No doubt you and your construction business highly value technology and its many benefits. With the current rise in the national and regional construction markets, it becomes easy to place construction technology on the back burner while giving way to other stresses caused by growth, such as labor shortages. However, technology that can help lead to better productivity and profits cannot be forgotten.
As companies seek to prepare for the rest of 2018 and beyond, there are a number of technology trends shaping the construction industry that may have been overlooked. If you can capitalize on these trends now, you may be able to set your company up for success for many years to come.
Wearable Construction Technology
While cloud technology and smartphones have improved the way companies keep track of projects and workers, wearable technology is only going to gain popularity in helping keep workers safe. Equipment such as GPS-enabled safety vests, glasses and hard hats can monitor staff whereabouts and increase productivity. Features include alerting managers or sending a signal for equipment to slow down or stop working when employees enter high-risk workspaces.
As an extra perk, some of these new technologies may help to decrease insurance costs. Advances in wearable tech can help alert insurance companies of increased safety, therefore decreasing premiums. Also, filing claims, in theory, should be smoother since these gadgets can accurately record when and where an incident happened.
While this technology has been around for a few years now, we’re only starting to see its applications in the real world. Plastics and extruded concrete are being used to create parts or entire buildings. For example, robotic arms and drones are being combined with 3D printers to create materials on a much larger scale.
Embracing 3D printing has so far helped companies to rapidly prototype and create components, possibly as a replacement for traditional homes and offices. If the world’s first 3D printed office in Dubai is any indication, this construction technology could help companies gain a greater degree of efficiency and innovation.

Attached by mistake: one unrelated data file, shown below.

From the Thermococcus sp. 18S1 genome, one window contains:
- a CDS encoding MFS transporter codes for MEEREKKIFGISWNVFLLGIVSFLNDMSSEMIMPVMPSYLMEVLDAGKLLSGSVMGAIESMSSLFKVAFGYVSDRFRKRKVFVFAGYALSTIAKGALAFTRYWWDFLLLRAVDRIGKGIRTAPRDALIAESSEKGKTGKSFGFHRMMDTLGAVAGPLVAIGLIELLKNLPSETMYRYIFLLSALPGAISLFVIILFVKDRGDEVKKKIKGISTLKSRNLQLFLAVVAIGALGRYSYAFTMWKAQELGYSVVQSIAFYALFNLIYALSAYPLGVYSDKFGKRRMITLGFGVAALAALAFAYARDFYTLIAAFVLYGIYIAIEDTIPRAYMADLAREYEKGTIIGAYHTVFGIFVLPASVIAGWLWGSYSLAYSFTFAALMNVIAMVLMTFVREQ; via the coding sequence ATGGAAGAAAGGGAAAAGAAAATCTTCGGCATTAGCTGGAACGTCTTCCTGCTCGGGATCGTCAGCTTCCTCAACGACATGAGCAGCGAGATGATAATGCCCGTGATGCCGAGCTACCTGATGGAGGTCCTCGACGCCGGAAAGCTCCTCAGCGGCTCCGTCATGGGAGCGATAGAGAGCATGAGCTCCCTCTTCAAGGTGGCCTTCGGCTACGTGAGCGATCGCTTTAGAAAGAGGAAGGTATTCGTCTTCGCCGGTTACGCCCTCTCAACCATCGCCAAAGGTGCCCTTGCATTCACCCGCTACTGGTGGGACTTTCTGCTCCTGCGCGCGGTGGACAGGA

With larger construction projects being held under closer public scrutiny, it has become increasingly important to take a closer look at alternate types of resources available that will be sensitive to the environment while at the same time either meet or exceed contract specifications. The demand has led material manufacturers to revolutionize building materials that are more cost-efficient and kinder to the environment.
For example, researchers are working towards creating and testing self-healing concrete, where concrete infrastructures can reseal after a break, much like how human bones fuse together after a fracture. Engineers at the RMIT University in Melbourne, Australia are experimenting with using cigarette butts in brick and paving materials. Others, like BioMason, are working on growing bricks like coral within four days.
BIM continues to be a big trend and you may already know of its many uses. Currently, 3D modeling capabilities have advanced enough to be able to take these plans into a virtual reality experience. This application will be most useful for those who are in the business of planning complex industrial projects. Implementing VR technology will help managers and workers better predict safety protocols and the type of tools they’ll need to complete a project.
While construction technology continues to evolve, investing in these types of changes is crucial for the next stages of any construction business. Although costs can be a deterrent, investing in equipment and materials that can help recover lost time, resources and prevent employee injuries will add up to huge savings and major company growth.
Meet the Authors
Vice President, Business Strategy
Aldrich Technology LLC
Peter Adams leads business strategy for Aldrich Technology. Prior to Aldrich, Peter founded and ran Lighthouse Information Systems, a West Coast technology consultancy focused on leading clients through technological and operational challenges in order to promote growth and facilitate successful systems. While running Lighthouse for more than 35 years, Peter served clients across countless industries,... Read more Peter Adams
- ERP selection and implementation
- Operations and process analysis
- Technology as a strategic asset
- Business assessments
Diana Strassmaier, CPA, CCIFP®
Aldrich CPAs + Advisors LLP
Diana joined the firm in 2018 with almost two decades of experience serving members of various industries including construction, engineering and architecture, manufacturing and distribution, and government contracting. An expert on conducting overhead audits, Diana works closely with government contracting industry clients to offer clarity on how overhead rates work and help them maximize compensation.... Read more Diana Strassmaier, CPA, CCIFP®
- Indirect cost rate (overhead) audits and consulting
- Financial audits, reviews and compilations
- Business and personal tax planning and preparation
- Certified QuickBooks ProAdvisor
- Management consulting
- Compensation analysis
- Sage Fixed Assets Certified Consultant